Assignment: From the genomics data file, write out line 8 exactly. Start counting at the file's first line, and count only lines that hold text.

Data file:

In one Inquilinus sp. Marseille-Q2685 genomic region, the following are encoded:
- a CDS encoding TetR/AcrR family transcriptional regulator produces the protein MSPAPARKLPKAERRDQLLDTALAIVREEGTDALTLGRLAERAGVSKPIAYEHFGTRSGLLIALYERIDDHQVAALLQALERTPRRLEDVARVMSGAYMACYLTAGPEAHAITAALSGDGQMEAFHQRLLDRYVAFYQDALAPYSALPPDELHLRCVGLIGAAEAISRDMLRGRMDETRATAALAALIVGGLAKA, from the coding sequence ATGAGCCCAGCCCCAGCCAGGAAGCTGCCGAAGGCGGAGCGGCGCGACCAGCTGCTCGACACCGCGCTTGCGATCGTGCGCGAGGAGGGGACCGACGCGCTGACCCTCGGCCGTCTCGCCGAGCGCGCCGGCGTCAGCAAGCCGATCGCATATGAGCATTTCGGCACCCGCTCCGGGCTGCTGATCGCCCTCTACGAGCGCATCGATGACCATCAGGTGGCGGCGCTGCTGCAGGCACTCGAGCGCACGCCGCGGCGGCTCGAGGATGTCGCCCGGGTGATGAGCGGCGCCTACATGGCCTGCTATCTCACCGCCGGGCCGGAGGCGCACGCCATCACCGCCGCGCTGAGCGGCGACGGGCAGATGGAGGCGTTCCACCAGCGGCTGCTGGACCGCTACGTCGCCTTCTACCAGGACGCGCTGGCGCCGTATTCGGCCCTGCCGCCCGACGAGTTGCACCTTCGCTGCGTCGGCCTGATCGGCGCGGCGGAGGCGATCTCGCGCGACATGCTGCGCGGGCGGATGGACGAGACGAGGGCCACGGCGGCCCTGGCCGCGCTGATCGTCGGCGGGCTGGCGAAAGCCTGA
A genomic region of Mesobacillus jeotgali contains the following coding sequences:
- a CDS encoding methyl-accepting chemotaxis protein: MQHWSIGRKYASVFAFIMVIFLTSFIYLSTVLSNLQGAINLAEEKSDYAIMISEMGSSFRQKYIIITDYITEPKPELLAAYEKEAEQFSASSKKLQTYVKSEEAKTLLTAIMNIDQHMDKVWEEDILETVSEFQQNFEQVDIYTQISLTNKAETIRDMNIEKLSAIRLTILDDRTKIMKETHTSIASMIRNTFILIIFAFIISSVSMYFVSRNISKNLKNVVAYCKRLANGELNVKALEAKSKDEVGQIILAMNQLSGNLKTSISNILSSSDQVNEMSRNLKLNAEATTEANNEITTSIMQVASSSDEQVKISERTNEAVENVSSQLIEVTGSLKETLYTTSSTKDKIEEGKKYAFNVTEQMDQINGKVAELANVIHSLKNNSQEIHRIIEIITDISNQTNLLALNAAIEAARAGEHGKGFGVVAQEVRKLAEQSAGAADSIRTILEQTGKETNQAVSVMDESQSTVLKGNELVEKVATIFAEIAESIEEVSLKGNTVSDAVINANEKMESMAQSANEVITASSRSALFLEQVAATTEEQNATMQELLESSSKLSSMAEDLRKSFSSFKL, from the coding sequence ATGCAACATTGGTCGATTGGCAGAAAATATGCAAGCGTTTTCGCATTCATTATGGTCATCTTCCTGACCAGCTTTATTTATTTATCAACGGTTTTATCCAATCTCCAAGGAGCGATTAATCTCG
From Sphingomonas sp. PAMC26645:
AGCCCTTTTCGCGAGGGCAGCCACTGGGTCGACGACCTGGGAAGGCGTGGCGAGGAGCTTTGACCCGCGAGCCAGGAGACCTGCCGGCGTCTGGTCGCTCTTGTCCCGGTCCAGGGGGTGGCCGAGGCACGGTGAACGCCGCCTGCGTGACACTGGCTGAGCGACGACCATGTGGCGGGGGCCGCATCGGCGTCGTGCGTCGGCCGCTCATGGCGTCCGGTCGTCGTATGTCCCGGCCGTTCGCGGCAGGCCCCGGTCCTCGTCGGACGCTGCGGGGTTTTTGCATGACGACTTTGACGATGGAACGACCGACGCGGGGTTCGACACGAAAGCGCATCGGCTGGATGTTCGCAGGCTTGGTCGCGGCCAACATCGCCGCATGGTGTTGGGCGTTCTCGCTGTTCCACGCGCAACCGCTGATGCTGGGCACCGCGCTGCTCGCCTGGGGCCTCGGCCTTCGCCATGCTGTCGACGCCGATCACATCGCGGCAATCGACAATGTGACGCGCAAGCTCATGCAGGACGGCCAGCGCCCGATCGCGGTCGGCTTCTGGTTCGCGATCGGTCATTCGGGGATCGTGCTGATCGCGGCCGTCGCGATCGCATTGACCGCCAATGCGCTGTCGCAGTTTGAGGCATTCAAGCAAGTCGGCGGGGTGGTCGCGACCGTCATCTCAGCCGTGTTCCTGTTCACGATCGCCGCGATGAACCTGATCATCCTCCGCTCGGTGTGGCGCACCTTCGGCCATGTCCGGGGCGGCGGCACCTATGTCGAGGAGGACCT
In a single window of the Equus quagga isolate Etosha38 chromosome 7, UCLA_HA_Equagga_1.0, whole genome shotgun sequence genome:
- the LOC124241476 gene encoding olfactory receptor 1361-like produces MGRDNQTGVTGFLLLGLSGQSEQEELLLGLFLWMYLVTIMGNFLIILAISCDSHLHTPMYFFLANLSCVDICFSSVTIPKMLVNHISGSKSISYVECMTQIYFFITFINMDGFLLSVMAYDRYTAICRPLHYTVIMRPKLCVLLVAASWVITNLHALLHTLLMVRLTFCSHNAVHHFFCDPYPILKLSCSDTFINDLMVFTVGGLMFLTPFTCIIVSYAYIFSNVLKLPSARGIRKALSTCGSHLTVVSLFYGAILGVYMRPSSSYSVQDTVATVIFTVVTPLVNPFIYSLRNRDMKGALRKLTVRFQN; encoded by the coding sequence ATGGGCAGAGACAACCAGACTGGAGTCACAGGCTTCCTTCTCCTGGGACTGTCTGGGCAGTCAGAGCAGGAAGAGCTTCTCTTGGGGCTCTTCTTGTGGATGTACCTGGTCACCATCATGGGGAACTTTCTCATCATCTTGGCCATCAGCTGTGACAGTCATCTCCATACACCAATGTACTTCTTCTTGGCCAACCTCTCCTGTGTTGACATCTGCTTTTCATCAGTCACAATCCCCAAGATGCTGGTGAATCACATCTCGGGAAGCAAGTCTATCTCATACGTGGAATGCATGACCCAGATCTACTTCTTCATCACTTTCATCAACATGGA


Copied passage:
- the LOC124241476 gene encoding olfactory receptor 1361-like produces MGRDNQTGVTGFLLLGLSGQSEQEELLLGLFLWMYLVTIMGNFLIILAISCDSHLHTPMYFFLANLSCVDICFSSVTIPKMLVNHISGSKSISYVECMTQIYFFITFINMDGFLLSVMAYDRYTAICRPLHYTVIMRPKLCVLLVAASWVITNLHALLHTLLMVRLTFCSHNAVHHFFCDPYPILKLSCSDTFINDLMVFTVGGLMFLTPFTCIIVSYAYIFSNVLKLPSARGIRKALSTCGSHLTVVSLFYGAILGVYMRPSSSYSVQDTVATVIFTVVTPLVNPFIYSLRNRDMKGALRKLTVRFQN; encoded by the coding sequence ATGGGCAGAGACAACCAGACTGGAGTCACAGGCTTCCTTCTCCTGGGACTGTCTGGGCAGTCAGAGCAGGAAGAGCTTCTCTTGGGGCTCTTCTTGTGGATGTACCTGGTCACCATCATGGGGAACTTTCTCATCATCTTGGCCATCAGCTGTGACAGTCATCTCCATACACCAATGTACTTCTTCTTGGCCAACCTCTCCTGTGTTGACATCTGCTTTTCATCAGTCACAATCCCCAAGATGCTGGTGAATCACATCTCGGGAAGCAAGTCTATCTCATACGTGGAATGCATGACCCAGATCTACTTCTTCATCACTTTCATCAACATGGA